All reviews are from people who have redeemed deals with this merchant.
What You'll Get
Egypt has a rich history of ruling dynasties, prominent monuments, and a unique gait that has been studied extensively by The Bangles. Sample the flavors of this millennia-old culture with today's Groupon: for $20, you get $40 worth of Egyptian cuisine at Al Masri.
Chefs Sausan and Hatem at Al Masri plate up a menu of authentic dishes that hail from the land of the pharaohs. The meatless musa'ah marries layered eggplant with zucchini, tomato, bell pepper, and taro root fries ($16), while the firakh fe alforn slathers savory cilantro, onion, and garlic sauce over a portion of William Wallace–quoting free-range baked chicken ($18). Kufta mashwiya makes platemates of grilled minced lamb and butter garlic sauce ($20) and the gambari ma'li's deep-fried prawns dip their tails in a side of tahina ($22).
Amid the Egyptian décor, belly dancers swivel their hips during traditional raqs baladi performances every Thursday–Sunday. Diners are encouraged to participate by clapping along to the music, joining the women on stage if invited, or sculpting a likeness of their favorite dancer out of leftover hummus.
The Fine Print
Promotional value expires Feb 21, 2012. Amount paid never expires. Limit 1 per person, may buy 2 additional as gifts. Limit 1 per table. 24hr cancellation notice required for parties of 6 or more. Dine-in only. Not valid 12/31/11, 2/14/12, 2/18/12, 2/19/12, and 5/13/12. Merchant is solely responsible to purchasers for the care and quality of the advertised goods and services.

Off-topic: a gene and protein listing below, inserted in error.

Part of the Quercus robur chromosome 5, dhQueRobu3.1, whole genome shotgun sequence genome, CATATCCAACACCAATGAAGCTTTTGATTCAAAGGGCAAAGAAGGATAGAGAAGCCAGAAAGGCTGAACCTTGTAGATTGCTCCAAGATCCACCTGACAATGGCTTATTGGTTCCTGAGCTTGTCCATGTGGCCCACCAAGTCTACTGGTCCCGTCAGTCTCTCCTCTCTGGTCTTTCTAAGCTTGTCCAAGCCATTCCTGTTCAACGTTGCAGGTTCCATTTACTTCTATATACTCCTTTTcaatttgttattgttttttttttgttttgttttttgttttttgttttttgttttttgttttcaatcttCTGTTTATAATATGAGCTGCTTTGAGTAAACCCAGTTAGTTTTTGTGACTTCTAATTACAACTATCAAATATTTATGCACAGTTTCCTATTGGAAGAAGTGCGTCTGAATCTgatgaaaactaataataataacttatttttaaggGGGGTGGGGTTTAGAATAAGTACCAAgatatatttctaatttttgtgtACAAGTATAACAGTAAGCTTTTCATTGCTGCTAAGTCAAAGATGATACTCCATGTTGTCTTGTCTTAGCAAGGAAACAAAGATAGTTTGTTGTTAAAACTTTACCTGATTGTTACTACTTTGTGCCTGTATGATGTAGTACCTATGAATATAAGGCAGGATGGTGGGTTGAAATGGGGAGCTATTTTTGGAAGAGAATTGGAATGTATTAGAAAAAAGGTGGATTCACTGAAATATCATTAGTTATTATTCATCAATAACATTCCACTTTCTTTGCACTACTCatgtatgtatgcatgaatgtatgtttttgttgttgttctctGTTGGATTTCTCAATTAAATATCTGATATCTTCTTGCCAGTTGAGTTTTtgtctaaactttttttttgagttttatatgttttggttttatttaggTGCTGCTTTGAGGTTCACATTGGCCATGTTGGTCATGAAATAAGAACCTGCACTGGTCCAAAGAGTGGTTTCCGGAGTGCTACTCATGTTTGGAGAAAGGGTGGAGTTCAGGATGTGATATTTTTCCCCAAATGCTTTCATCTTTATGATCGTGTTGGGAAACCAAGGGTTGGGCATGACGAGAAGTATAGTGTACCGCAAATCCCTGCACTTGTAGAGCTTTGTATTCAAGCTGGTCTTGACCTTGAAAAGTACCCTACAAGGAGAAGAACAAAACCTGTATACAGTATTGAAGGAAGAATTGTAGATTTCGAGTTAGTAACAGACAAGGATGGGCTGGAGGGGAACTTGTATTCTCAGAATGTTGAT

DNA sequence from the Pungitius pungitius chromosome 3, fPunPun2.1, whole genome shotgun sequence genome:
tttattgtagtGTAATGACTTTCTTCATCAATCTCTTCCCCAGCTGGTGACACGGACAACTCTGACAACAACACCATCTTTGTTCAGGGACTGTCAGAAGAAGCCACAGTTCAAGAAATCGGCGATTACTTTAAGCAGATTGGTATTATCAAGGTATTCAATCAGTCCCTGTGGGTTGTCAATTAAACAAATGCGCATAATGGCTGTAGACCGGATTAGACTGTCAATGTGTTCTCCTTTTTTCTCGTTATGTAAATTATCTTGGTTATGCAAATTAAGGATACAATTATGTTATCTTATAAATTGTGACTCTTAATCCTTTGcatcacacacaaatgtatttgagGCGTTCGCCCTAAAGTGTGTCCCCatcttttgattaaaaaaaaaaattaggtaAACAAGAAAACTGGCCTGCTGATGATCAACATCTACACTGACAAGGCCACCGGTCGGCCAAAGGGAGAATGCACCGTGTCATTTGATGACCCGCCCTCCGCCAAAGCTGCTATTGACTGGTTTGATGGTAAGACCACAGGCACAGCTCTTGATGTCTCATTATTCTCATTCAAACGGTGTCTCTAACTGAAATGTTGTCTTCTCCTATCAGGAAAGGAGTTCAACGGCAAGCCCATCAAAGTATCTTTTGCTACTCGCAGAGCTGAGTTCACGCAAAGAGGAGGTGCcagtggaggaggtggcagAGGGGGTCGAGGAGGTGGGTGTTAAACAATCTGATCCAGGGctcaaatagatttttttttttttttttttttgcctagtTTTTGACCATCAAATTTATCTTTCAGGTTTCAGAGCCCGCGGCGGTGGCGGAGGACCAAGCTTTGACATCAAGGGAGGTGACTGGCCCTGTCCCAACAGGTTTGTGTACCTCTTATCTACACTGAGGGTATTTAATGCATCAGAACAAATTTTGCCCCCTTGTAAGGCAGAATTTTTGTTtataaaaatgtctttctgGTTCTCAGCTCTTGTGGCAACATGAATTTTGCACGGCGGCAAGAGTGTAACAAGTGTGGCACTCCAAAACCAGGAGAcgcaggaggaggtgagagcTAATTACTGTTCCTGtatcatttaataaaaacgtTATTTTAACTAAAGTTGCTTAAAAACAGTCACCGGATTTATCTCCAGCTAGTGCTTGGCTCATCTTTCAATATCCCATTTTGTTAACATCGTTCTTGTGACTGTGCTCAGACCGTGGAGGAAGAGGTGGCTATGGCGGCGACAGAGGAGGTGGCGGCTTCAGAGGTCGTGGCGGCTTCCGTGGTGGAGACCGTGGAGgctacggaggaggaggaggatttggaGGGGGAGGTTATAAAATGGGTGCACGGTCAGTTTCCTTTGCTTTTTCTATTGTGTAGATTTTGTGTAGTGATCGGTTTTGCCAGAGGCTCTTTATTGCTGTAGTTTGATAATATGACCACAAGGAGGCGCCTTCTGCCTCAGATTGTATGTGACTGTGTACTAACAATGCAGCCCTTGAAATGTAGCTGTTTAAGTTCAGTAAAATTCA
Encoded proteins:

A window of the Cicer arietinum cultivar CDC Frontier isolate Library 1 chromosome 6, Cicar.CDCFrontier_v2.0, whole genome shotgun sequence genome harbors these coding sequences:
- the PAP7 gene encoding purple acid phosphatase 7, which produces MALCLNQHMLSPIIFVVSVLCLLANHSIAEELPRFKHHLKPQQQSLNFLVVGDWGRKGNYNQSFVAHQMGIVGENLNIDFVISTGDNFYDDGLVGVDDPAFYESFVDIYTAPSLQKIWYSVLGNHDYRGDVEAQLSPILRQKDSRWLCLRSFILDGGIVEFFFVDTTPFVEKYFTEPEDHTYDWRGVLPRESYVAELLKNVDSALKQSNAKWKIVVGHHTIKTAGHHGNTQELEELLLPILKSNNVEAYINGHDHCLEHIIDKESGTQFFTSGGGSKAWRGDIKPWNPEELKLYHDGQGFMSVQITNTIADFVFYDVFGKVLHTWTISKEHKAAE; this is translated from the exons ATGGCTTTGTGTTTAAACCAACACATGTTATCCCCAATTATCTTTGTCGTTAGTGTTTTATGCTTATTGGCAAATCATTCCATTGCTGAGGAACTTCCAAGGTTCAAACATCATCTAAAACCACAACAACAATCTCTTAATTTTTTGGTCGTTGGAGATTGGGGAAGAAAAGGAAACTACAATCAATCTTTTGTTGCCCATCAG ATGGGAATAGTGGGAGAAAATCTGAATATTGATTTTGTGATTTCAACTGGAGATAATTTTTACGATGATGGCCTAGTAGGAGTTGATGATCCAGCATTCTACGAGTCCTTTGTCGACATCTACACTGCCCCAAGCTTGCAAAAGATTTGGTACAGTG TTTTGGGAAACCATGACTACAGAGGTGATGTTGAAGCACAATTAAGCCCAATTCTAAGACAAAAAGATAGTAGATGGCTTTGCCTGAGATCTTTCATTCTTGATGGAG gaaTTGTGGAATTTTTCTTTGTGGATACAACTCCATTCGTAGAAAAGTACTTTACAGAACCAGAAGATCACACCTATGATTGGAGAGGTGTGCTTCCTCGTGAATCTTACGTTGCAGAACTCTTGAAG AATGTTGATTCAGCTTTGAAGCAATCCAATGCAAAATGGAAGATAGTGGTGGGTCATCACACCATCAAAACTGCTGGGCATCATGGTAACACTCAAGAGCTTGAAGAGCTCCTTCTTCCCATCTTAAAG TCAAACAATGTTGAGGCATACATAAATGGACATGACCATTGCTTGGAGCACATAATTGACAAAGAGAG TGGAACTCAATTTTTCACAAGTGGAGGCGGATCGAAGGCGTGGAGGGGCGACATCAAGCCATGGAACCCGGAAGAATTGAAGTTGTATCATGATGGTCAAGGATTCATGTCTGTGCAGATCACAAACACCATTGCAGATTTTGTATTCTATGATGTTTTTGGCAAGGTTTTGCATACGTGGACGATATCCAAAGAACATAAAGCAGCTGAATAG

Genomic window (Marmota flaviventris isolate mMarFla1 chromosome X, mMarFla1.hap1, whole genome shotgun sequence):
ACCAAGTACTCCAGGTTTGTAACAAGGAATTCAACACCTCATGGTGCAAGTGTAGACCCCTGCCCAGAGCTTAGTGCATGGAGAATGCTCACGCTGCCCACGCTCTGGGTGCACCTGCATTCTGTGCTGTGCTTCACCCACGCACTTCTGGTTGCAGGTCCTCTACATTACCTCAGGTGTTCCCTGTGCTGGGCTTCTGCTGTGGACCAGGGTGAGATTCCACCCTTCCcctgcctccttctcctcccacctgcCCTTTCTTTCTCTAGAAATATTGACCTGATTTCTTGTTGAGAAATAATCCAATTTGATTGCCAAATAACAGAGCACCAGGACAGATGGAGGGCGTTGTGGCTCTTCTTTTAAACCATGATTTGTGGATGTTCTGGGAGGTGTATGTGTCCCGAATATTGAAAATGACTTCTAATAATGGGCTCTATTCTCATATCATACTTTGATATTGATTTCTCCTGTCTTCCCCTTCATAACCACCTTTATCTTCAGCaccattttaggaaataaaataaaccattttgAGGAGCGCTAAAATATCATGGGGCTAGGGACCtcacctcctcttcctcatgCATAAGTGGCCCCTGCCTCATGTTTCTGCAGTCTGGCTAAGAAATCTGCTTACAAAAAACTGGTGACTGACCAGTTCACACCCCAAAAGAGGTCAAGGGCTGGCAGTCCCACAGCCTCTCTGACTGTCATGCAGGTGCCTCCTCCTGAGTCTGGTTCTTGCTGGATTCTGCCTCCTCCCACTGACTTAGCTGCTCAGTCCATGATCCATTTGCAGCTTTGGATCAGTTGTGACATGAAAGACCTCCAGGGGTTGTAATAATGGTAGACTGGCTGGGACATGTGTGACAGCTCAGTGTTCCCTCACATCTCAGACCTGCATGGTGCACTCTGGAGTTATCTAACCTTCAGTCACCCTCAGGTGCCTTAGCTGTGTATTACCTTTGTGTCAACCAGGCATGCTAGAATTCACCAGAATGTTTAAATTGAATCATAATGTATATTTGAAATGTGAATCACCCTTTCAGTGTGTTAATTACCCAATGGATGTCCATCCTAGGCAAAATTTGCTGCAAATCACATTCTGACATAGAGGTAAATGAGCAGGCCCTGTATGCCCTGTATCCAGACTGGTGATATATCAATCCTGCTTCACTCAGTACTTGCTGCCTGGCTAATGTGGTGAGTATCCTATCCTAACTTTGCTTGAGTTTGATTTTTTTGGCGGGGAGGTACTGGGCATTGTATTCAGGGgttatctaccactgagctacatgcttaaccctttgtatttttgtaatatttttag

Inspired by King Tut's exquisite tomb, Al-Masri melds hand-painted Egyptian artwork and gilded decor with a menu of Egyptian cuisine that reaches back into the 7,000-year history of chefs Sausan and Hatem's homeland. Free-range poultry lays the foundation for dishes such as firakh fe alforn, served inside the main dining room alongside lamb and vegetarian fare, as well as in the Isis room, a 12-person private dining area. Thursday through Sunday, female dancers don traditional costumes to perform raqs baladi—belly dancing—atop a painted stage, channeling the traditional music in a display more emotive than a bag of mood rings left on the radiator.